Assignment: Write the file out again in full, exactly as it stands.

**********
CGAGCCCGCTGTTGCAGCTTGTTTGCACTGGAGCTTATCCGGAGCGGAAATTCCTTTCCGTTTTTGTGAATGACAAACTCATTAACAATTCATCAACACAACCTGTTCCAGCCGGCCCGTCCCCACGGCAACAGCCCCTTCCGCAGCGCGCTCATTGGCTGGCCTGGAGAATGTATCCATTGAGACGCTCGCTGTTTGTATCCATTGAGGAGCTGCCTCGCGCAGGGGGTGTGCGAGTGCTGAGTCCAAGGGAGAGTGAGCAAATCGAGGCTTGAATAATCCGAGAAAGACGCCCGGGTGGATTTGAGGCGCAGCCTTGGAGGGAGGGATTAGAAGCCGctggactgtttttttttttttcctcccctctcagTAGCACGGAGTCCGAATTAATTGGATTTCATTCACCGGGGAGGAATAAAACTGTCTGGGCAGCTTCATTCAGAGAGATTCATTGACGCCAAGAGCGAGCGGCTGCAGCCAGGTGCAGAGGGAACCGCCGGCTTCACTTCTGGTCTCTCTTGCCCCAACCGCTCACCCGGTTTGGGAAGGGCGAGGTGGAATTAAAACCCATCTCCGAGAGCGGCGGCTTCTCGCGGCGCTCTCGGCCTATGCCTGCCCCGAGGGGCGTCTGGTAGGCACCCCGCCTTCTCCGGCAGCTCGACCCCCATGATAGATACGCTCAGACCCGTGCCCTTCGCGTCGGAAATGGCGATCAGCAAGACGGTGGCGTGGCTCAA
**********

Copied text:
CGAGCCCGCTGTTGCAGCTTGTTTGCACTGGAGCTTATCCGGAGCGGAAATTCCTTTCCGTTTTTGTGAATGACAAACTCATTAACAATTCATCAACACAACCTGTTCCAGCCGGCCCGTCCCCACGGCAACAGCCCCTTCCGCAGCGCGCTCATTGGCTGGCCTGGAGAATGTATCCATTGAGACGCTCGCTGTTTGTATCCATTGAGGAGCTGCCTCGCGCAGGGGGTGTGCGAGTGCTGAGTCCAAGGGAGAGTGAGCAAATCGAGGCTTGAATAATCCGAGAAAGACGCCCGGGTGGATTTGAGGCGCAGCCTTGGAGGGAGGGATTAGAAGCCGctggactgtttttttttttttcctcccctctcagTAGCACGGAGTCCGAATTAATTGGATTTCATTCACCGGGGAGGAATAAAACTGTCTGGGCAGCTTCATTCAGAGAGATTCATTGACGCCAAGAGCGAGCGGCTGCAGCCAGGTGCAGAGGGAACCGCCGGCTTCACTTCTGGTCTCTCTTGCCCCAACCGCTCACCCGGTTTGGGAAGGGCGAGGTGGAATTAAAACCCATCTCCGAGAGCGGCGGCTTCTCGCGGCGCTCTCGGCCTATGCCTGCCCCGAGGGGCGTCTGGTAGGCACCCCGCCTTCTCCGGCAGCTCGACCCCCATGATAGATACGCTCAGACCCGTGCCCTTCGCGTCGGAAATGGCGATCAGCAAGACGGTGGCGTGGCTCAA